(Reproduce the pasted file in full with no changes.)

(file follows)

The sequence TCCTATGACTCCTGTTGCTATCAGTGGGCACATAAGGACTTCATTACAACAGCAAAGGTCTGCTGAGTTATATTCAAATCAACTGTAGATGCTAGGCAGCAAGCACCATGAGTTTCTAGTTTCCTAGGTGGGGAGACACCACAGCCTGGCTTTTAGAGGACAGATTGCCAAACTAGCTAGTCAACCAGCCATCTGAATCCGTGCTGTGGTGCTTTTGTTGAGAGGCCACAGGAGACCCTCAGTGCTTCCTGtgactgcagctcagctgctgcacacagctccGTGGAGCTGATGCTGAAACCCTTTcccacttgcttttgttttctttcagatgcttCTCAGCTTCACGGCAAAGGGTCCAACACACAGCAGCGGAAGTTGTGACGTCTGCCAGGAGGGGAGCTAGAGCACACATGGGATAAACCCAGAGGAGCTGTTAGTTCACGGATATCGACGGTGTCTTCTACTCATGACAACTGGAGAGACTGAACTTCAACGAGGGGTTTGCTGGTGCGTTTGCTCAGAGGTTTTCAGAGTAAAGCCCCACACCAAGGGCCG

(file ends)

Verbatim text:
The sequence TCCTATGACTCCTGTTGCTATCAGTGGGCACATAAGGACTTCATTACAACAGCAAAGGTCTGCTGAGTTATATTCAAATCAACTGTAGATGCTAGGCAGCAAGCACCATGAGTTTCTAGTTTCCTAGGTGGGGAGACACCACAGCCTGGCTTTTAGAGGACAGATTGCCAAACTAGCTAGTCAACCAGCCATCTGAATCCGTGCTGTGGTGCTTTTGTTGAGAGGCCACAGGAGACCCTCAGTGCTTCCTGtgactgcagctcagctgctgcacacagctccGTGGAGCTGATGCTGAAACCCTTTcccacttgcttttgttttctttcagatgcttCTCAGCTTCACGGCAAAGGGTCCAACACACAGCAGCGGAAGTTGTGACGTCTGCCAGGAGGGGAGCTAGAGCACACATGGGATAAACCCAGAGGAGCTGTTAGTTCACGGATATCGACGGTGTCTTCTACTCATGACAACTGGAGAGACTGAACTTCAACGAGGGGTTTGCTGGTGCGTTTGCTCAGAGGTTTTCAGAGTAAAGCCCCACACCAAGGGCCG